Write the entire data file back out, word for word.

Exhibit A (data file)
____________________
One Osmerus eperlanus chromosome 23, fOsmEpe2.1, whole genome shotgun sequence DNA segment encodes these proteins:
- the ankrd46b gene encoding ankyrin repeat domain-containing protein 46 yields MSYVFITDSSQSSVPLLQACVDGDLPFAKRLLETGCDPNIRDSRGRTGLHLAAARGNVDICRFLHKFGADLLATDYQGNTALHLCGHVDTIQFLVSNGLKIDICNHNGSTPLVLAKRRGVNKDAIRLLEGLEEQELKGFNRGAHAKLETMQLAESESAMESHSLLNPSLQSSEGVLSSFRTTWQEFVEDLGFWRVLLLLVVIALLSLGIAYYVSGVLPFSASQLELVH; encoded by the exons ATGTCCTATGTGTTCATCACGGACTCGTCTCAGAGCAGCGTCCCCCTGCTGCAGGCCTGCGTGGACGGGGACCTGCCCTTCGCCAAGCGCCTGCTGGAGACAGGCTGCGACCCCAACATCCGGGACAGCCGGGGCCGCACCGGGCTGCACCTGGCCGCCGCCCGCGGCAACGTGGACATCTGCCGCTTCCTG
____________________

One Osmerus eperlanus chromosome 23, fOsmEpe2.1, whole genome shotgun sequence DNA segment encodes these proteins:
- the ankrd46b gene encoding ankyrin repeat domain-containing protein 46 yields MSYVFITDSSQSSVPLLQACVDGDLPFAKRLLETGCDPNIRDSRGRTGLHLAAARGNVDICRFLHKFGADLLATDYQGNTALHLCGHVDTIQFLVSNGLKIDICNHNGSTPLVLAKRRGVNKDAIRLLEGLEEQELKGFNRGAHAKLETMQLAESESAMESHSLLNPSLQSSEGVLSSFRTTWQEFVEDLGFWRVLLLLVVIALLSLGIAYYVSGVLPFSASQLELVH; encoded by the exons ATGTCCTATGTGTTCATCACGGACTCGTCTCAGAGCAGCGTCCCCCTGCTGCAGGCCTGCGTGGACGGGGACCTGCCCTTCGCCAAGCGCCTGCTGGAGACAGGCTGCGACCCCAACATCCGGGACAGCCGGGGCCGCACCGGGCTGCACCTGGCCGCCGCCCGCGGCAACGTGGACATCTGCCGCTTCCTG